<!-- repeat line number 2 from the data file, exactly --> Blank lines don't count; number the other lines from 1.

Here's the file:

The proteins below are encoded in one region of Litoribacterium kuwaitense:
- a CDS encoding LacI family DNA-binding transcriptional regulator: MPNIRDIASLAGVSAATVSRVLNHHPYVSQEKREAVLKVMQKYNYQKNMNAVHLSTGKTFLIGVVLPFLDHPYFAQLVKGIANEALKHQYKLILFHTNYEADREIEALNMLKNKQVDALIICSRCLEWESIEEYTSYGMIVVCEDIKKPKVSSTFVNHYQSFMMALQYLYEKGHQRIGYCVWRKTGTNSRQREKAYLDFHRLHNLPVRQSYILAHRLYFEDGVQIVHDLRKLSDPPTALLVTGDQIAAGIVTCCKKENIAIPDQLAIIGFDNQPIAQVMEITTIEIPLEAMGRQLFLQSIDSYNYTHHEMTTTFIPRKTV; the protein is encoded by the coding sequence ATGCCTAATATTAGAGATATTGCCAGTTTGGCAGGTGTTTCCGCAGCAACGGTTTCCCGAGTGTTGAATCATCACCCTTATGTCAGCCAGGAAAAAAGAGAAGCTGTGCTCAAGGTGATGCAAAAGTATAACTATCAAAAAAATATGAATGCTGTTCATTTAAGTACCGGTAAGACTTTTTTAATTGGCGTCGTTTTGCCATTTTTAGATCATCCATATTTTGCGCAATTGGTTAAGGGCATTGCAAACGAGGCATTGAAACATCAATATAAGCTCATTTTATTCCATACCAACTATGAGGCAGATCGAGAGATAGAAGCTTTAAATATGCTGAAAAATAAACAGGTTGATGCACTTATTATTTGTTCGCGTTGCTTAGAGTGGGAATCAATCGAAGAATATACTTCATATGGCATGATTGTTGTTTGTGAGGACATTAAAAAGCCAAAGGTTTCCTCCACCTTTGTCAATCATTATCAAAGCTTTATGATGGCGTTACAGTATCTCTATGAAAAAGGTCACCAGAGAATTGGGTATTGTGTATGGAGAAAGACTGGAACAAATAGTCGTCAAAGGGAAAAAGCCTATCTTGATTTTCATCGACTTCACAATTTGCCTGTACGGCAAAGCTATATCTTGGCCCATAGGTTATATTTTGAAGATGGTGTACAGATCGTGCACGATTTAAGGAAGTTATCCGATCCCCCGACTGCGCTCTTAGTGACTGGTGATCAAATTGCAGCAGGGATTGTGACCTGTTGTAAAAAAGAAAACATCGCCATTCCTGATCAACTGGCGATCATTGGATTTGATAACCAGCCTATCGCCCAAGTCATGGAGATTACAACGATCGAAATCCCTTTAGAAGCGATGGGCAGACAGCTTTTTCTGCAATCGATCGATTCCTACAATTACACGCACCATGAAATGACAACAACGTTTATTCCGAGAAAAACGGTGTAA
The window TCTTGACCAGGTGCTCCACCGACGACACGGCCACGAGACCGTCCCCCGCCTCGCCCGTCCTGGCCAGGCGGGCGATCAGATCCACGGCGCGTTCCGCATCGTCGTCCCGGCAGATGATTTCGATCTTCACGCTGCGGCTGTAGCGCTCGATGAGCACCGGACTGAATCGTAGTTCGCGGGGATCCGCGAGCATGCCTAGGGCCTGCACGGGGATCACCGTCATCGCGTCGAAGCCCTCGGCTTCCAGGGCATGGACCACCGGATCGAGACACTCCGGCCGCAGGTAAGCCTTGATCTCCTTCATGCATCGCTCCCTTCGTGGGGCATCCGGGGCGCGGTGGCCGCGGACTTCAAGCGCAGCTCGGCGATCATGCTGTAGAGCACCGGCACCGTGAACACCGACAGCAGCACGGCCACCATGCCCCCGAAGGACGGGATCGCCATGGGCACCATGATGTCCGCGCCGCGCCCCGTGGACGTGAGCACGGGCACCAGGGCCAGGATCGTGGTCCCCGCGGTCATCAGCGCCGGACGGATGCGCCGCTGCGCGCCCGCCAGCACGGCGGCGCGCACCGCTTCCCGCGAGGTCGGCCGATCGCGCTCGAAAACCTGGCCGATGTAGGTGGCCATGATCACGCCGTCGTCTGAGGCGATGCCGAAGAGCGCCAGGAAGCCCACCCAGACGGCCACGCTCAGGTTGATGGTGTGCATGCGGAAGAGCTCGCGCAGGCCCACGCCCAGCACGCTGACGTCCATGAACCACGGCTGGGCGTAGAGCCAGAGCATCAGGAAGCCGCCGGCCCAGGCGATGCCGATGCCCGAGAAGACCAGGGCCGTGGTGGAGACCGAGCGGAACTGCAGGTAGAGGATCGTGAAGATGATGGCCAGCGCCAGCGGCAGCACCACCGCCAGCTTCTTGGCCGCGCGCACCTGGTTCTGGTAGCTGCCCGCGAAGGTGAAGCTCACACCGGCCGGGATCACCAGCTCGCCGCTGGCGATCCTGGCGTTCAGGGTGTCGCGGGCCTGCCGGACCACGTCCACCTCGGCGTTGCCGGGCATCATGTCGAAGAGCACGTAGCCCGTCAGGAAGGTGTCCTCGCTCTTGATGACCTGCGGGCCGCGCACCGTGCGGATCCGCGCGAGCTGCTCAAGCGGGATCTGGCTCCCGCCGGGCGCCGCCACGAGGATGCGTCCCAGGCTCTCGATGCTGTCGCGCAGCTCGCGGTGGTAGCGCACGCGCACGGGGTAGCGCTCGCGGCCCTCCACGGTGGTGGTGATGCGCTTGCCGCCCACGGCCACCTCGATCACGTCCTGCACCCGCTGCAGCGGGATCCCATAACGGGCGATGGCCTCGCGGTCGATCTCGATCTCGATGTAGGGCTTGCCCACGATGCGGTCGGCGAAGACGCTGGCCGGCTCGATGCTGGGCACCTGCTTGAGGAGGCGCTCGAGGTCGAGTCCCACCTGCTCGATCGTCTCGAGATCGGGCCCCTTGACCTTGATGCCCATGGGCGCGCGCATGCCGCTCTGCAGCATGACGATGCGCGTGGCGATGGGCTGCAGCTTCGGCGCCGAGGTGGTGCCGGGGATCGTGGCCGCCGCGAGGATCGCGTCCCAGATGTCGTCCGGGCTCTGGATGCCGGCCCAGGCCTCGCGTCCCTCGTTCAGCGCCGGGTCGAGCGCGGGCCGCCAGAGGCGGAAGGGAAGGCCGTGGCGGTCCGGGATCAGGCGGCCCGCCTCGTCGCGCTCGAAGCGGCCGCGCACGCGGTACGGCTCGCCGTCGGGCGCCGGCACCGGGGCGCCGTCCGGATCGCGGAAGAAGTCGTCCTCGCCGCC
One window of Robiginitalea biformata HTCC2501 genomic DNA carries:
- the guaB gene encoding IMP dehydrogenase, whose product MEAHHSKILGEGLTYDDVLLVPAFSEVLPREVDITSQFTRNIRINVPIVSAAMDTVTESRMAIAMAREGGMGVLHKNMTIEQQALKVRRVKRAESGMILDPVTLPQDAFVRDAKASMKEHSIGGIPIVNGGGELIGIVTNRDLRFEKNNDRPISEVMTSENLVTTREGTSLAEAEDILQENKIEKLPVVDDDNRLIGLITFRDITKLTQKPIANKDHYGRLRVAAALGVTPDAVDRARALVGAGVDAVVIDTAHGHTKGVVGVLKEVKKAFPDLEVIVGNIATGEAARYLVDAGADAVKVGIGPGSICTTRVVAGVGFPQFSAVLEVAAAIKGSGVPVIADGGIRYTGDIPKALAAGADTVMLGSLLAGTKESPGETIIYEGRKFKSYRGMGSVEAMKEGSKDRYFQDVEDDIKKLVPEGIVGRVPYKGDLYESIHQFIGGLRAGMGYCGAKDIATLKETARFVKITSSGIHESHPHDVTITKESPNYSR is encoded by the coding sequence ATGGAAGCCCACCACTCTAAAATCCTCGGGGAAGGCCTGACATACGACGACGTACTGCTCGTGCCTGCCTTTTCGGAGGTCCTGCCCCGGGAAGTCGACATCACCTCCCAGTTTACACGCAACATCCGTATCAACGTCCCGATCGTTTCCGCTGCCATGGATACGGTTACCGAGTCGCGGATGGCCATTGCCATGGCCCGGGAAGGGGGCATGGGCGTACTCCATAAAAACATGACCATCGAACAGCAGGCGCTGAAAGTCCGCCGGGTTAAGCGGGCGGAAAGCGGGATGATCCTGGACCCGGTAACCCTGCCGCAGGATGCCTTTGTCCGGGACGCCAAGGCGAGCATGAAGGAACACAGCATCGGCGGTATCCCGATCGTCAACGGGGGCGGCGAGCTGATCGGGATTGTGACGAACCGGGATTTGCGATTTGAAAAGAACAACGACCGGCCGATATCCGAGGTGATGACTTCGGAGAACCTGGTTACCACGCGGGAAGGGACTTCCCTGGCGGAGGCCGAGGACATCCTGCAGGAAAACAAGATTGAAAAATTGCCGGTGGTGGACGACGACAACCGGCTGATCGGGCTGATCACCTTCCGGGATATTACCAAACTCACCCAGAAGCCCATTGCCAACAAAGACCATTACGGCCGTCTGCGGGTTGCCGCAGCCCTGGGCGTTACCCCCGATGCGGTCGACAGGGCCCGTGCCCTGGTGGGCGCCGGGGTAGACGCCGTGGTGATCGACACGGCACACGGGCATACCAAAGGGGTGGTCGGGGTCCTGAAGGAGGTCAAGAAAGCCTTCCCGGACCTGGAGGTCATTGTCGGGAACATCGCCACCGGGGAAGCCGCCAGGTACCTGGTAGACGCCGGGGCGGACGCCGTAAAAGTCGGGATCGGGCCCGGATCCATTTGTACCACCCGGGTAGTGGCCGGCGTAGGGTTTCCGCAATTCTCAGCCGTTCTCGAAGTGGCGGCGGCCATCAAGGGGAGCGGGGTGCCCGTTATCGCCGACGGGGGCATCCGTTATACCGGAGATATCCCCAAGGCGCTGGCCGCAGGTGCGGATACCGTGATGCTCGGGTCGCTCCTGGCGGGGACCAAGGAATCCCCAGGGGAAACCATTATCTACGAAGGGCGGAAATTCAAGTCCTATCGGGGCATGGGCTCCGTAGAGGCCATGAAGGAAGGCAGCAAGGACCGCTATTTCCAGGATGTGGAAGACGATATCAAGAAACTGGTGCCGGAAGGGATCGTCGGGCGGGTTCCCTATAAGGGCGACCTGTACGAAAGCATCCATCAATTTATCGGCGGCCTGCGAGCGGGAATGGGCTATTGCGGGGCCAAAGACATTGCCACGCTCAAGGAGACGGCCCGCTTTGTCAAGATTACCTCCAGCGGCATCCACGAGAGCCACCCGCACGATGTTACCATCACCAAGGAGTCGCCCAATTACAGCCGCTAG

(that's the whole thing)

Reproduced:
- a CDS encoding LacI family DNA-binding transcriptional regulator: MPNIRDIASLAGVSAATVSRVLNHHPYVSQEKREAVLKVMQKYNYQKNMNAVHLSTGKTFLIGVVLPFLDHPYFAQLVKGIANEALKHQYKLILFHTNYEADREIEALNMLKNKQVDALIICSRCLEWESIEEYTSYGMIVVCEDIKKPKVSSTFVNHYQSFMMALQYLYEKGHQRIGYCVWRKTGTNSRQREKAYLDFHRLHNLPVRQSYILAHRLYFEDGVQIVHDLRKLSDPPTALLVTGDQIAAGIVTCCKKENIAIPDQLAIIGFDNQPIAQVMEITTIEIPLEAMGRQLFLQSIDSYNYTHHEMTTTFIPRKTV; the protein is encoded by the coding sequence ATGCCTAATATTAGAGATATTGCCAGTTTGGCAGGTGTTTCCGCAGCAACGGTTTCCCGAGTGTTGAATCATCACCCTTATGTCAGCCAGGAAAAAAGAGAAGCTGTGCTCAAGGTGATGCAAAAGTATAACTATCAAAAAAATATGAATGCTGTTCATTTAAGTACCGGTAAGACTTTTTTAATTGGCGTCGTTTTGCCATTTTTAGATCATCCATATTTTGCGCAATTGGTTAAGGGCATTGCAAACGAGGCATTGAAACATCAATATAAGCTCATTTTATTCCATACCAACTATGAGGCAGATCGAGAGATAGAAGCTTTAAATATGCTGAAAAATAAACAGGTTGATGCACTTATTATTTGTTCGCGTTGCTTAGAGTGGGAATCAATCGAAGAATATACTTCATATGGCATGATTGTTGTTTGTGAGGACATTAAAAAGCCAAAGGTTTCCTCCACCTTTGTCAATCATTATCAAAGCTTTATGATGGCGTTACAGTATCTCTATGAAAAAGGTCACCAGAGAATTGGGTATTGTGTATGGAGAAAGACTGGAACAAATAGTCGTCAAAGGGAAAAAGCCTATCTTGATTTTCATCGACTTCACAATTTGCCTGTACGGCAAAGCTATATCTTGGCCCATAGGTTATATTTTGAAGATGGTGTACAGATCGTGCACGATTTAAGGAAGTTATCCGATCCCCCGACTGCGCTCTTAGTGACTGGTGATCAAATTGCAGCAGGGATTGTGACCTGTTGTAAAAAAGAAAACATCGCCATTCCTGATCAACTGGCGATCATTGGATTTGATAACCAGCCTATCGCCCAAGTCATGGAGATTACAACGATCGAAATCCCTTTAGAAGCGATGGGCAGACAGCTTTTTCTGCAATCGATCGATTCCTACAATTACACGCACCATGAAATGACAACAACGTTTATTCCGAGAAAAACGGTGTAA